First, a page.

Your firm has done some magical work with glass. What is it about that material that appeals to you? I think it comes primarily from a sense that daylight is a quality of the environment that enhances every activity, whether it’s a residence or a civic building, especially in Salt Lake City, which has a special quality of light. It’s an aspect of our natural world that we try to bring into all our buildings.
The courthouse is on track for LEED Gold certification. With our intense summer sun and LEED’s emphasis on energy efficiency, that can’t have been easy with a glass building. How did you do it? Good question. Even the GSA [the U.S. General Services Administration, which provides facilities management for federal buildings] didn’t believe we could do it for a long time. We wanted it to be a very transparent building, not a fortress like courthouses have tended to be. The idea of the sun shading became a critical part of achieving the project. We created a louver system over 40 percent of the glass that responds to the specific sun conditions on each side. And we used varying levels of ceramic fritting at different locations of the building which cuts solar gain by another 40 percent, but doesn’t affect the occupants’ ability to see out all that much. As a result of these and other strategies, the building ends up getting a high number of LEED energy efficiency points.
After Oklahoma City and 9/11, federal buildings need to satisfy extremely demanding security requirements. How did that factor into the courthouse design? The first step is to pull the building back from street edges, with the idea that a vehicle threat is one of the most important to design against. Another issue is blast design, with the goal of keeping the exterior intact in the event of an explosion. Glass turns out to be a very good material in this regard because it’s ductile. And most of the building is elevated, with bollards all around.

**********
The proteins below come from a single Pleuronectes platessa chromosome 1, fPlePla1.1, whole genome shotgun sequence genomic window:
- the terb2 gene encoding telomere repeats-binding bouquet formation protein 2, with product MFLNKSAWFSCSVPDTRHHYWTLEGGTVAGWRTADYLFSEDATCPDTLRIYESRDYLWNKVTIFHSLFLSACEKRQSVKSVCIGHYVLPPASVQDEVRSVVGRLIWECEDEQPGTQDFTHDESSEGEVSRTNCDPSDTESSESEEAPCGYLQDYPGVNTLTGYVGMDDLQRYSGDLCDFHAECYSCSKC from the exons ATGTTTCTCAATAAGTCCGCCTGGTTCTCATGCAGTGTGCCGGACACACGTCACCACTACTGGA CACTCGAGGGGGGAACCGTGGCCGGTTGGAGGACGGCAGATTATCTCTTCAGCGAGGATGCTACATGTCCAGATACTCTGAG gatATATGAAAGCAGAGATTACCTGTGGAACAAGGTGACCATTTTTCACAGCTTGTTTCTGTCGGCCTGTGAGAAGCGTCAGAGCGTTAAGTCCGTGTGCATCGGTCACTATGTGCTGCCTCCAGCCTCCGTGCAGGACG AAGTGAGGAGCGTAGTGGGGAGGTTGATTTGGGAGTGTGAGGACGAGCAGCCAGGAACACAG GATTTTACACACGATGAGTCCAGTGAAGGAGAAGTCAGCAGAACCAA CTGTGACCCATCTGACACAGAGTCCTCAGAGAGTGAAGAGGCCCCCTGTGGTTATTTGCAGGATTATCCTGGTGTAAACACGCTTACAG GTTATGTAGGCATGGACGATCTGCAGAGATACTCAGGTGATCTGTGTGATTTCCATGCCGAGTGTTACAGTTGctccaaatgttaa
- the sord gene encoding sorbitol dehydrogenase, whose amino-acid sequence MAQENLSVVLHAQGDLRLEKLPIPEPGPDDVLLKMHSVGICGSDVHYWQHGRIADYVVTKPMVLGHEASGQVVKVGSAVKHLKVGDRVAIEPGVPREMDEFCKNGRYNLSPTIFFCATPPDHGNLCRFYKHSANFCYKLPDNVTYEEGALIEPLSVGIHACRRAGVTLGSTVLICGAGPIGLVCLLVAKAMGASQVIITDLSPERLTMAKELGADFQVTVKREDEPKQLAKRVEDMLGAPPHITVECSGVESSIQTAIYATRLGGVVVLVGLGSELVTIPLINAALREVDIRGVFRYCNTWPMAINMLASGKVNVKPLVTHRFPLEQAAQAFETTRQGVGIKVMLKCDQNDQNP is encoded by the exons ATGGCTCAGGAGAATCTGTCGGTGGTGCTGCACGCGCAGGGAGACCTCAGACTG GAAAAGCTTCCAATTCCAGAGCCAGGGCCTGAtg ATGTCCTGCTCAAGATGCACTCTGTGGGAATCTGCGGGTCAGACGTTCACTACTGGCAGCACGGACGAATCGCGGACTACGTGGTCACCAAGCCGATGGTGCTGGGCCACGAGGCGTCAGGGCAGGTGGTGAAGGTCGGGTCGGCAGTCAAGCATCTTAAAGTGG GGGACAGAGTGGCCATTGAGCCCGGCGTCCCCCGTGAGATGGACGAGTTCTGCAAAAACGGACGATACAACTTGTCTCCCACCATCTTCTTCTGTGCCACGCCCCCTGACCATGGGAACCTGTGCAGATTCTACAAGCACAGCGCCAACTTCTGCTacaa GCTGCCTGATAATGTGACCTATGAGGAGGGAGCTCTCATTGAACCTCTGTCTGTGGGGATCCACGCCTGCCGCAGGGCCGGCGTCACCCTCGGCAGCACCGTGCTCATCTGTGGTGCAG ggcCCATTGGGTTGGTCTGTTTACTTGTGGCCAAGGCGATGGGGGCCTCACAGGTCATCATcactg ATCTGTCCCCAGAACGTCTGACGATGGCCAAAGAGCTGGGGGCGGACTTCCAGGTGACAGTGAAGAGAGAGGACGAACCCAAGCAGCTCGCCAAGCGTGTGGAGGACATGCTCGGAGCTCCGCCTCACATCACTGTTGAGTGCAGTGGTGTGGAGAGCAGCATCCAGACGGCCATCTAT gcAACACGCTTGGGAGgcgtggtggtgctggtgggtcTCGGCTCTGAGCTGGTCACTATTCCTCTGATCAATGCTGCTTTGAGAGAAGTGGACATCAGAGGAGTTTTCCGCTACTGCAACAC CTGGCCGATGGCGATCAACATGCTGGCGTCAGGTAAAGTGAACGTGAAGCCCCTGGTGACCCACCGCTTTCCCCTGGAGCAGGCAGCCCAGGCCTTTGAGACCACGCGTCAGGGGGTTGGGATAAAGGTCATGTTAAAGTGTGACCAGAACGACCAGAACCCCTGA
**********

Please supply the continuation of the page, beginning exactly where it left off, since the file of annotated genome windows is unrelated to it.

The long linear elements of the design don’t leave much room for construction imperfections. Were you able to find the craftsmanship you needed locally? [Salt Lake City-based] Okland Construction was the contractor and they were absolutely terrific. They were such a partner in making a great building. The exterior louvers were built by Benson Industries in Portland, Oregon. Beehive Glass in SLC provided much of the interior glass and steel, including the circular lobby stair. If you go up close to the building, you’ll see how carefully it is put together. The millwork was done by a local company called Fetzer Architectural Woodworking, which works all over the country and knew how to get it done.
I was struck by the wide plank oak floors in the lobby, which I thought were a surprising but beautiful choice for a high-traffic modern building. The design has a few nods to tradition. The wood floor is one of them. It was also one of our ideas for how to make the building more inviting. The floors were done by Comflors in northern Utah.
Any chance we’ll see another project by Thomas Phifer and Partners in Salt Lake City [fingers crossed]? We don’t have anything on the boards but we would love to do more work out there.